Moreover, while compression itself has little bearing on the distance performance of a ball, compression can affect the playability of the ball on striking. The degree of compression of a ball against the club face and the softness of the cover strongly influences the resultant spin rate. Typically, a softer cover will produce a higher spin rate than a harder cover. Additionally, a harder core will produce a higher spin rate than a softer core. This is because at impact a hard core serves to compress the cover of the ball against the face of the club to a much greater degree than a soft core thereby resulting in more "grab" of the ball on the clubface and subsequent higher spin rates. In effect the cover is squeezed between the relatively incompressible core and clubhead. When a softer core is used, the cover is under much less compressive stress than when a harder core is used and therefore does not contact the clubface as intimately. This results in lower spin rates.
The term "compression" utilized in the golf ball trade generally defines the overall deflection that a golf ball undergoes when subjected to a compressive load. For example, PGA compression indicates the amount of change in golf ball's shape upon striking. The development of solid core technology in two-piece balls has allowed for much more precise control of compression in comparison to thread wound three-piece balls. This is because in the manufacture of solid core balls, the amount of deflection or deformation is precisely controlled by the chemical formula used in making the cores. This differs from wound three-piece balls wherein compression is controlled in part by the winding process of the elastic thread. Thus, two-piece and multilayer solid core balls exhibit much more consistent compression readings than balls having wound cores such as the thread wound three-piece balls.
In the past, PGA compression related to a scale of from 0 to 200 given to a golf ball. The lower the PGA compression value, the softer the feel of the ball upon striking. In practice, tournament quality balls have compression ratings around 70-110, preferably around 80 to 100.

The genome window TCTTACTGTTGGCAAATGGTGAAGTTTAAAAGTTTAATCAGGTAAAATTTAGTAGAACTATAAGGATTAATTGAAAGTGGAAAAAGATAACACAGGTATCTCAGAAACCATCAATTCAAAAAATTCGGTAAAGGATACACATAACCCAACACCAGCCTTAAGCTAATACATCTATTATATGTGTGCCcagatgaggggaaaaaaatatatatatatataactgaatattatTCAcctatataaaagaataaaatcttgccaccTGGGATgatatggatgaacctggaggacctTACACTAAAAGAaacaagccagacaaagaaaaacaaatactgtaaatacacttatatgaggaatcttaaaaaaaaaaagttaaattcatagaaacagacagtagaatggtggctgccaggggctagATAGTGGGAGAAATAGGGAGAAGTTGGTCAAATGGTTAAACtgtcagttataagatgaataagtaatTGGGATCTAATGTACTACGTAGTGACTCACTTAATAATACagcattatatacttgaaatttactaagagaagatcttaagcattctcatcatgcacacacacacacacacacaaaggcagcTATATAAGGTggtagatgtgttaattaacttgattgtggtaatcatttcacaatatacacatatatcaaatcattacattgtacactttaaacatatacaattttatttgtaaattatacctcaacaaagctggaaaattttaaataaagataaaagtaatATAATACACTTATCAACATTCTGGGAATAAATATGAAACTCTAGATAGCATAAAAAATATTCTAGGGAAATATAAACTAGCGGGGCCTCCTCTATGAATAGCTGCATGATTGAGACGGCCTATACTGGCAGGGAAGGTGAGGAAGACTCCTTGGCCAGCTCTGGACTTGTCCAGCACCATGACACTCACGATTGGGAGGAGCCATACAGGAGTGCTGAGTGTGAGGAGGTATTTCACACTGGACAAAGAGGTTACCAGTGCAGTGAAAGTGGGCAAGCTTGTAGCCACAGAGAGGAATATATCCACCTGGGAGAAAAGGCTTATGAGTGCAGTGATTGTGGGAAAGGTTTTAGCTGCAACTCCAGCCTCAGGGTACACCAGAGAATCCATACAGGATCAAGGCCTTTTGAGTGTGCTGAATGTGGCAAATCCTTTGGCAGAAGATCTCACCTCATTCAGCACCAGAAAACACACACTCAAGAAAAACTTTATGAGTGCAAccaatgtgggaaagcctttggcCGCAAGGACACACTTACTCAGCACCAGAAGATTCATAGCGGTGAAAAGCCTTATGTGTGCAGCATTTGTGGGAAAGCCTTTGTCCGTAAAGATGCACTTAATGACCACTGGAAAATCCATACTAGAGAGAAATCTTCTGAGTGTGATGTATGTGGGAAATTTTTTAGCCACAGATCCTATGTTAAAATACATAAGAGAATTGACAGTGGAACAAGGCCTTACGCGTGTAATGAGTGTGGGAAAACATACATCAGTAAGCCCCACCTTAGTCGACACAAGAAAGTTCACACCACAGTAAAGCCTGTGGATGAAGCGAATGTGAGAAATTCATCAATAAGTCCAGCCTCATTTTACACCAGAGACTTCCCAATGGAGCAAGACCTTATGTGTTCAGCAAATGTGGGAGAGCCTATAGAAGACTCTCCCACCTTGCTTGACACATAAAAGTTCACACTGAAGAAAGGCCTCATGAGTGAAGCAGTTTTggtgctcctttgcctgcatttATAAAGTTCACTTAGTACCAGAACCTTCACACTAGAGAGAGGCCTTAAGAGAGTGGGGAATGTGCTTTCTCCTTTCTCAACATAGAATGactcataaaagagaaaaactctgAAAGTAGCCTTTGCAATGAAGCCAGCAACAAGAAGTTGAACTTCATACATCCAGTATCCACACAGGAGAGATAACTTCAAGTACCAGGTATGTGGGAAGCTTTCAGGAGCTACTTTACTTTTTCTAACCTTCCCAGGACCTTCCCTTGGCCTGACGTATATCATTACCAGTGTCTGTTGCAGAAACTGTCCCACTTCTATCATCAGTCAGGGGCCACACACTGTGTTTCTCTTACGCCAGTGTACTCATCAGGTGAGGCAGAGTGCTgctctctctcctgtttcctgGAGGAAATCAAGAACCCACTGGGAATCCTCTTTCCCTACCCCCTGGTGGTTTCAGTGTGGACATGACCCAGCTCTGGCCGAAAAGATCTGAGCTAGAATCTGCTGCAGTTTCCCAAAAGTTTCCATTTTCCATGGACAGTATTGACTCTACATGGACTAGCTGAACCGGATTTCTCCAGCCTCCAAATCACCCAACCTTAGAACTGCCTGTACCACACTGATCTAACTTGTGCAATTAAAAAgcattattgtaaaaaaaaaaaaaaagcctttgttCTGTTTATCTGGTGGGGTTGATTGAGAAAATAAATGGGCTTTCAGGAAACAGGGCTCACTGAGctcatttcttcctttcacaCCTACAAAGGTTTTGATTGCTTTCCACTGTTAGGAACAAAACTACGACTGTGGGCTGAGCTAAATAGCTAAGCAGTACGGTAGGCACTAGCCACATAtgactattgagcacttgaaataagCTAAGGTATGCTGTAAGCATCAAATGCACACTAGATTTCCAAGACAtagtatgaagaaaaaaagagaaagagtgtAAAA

In determining PGA compression using the 0-200 scale, a standard force is applied to the external surface of the ball. A ball which exhibits no deflection (0.0 inches in deflection) is rated 200 and a ball which deflects 2/10th of an inch (0.2 inches) is rated 0. Every change of 0.001 of an inch in deflection represents a 1 point drop in compression. Consequently, a ball which deflects 0.1 inches (100×0.001 inches) has a PGA compression value of 100 (i.e., 200-100) and a ball which deflects 0.110 inches (110×0.001 inches) has a PGA compression of 90 (i.e., 200-110).
In order to assist in the determination of compression, several devices have been employed by the industry. For example, PGA compression is determined by an apparatus fashioned in the form of a small press with an upper and lower anvil. The upper anvil is at rest against a 200-pound die spring, and the lower anvil is movable through 0.300 inches by means of a crank mechanism. In its open position the gap between the anvils is 1.780 inches allowing a clearance of 0.100 inches for insertion of the ball. As the lower anvil is raised by the crank, it compresses the ball against the upper anvil, such compression occurring during the last 0.200 inches of stroke of the lower anvil, the ball then loading the upper anvil which in turn loads the spring. The equilibrium point of the upper anvil is measured by a dial micrometer if the anvil is deflected by the ball more than 0.100 inches (less deflection is simply regarded as zero compression) and the reading on the micrometer dial is referred to as the compression of the ball. In practice, tournament quality balls have compression ratings around 80 to 100 which means that the upper anvil was deflected a total of 0.120 to 0.100 inches.
An example to determine PGA compression can be shown by utilizing a golf ball compression tester produced by Atti Engineering Corporation of Newark, N.J. The value obtained by this tester relates to an arbitrary value expressed by a number which may range from 0 to 100, although a value of 200 can be measured as indicated by two revolutions of the dial indicator on the apparatus. The value obtained defines the deflection that a golf ball undergoes when subjected to compressive loading. The Atti test apparatus consists of a lower movable platform and an upper movable spring-loaded anvil. The dial indicator is mounted such that it measures the upward movement of the springloaded anvil. The golf ball to be tested is placed in the lower platform, which is then raised a fixed distance. The upper portion of the golf ball comes in contact with and exerts a pressure on the springloaded anvil. Depending upon the distance of the golf ball to be compressed, the upper anvil is forced upward against the spring.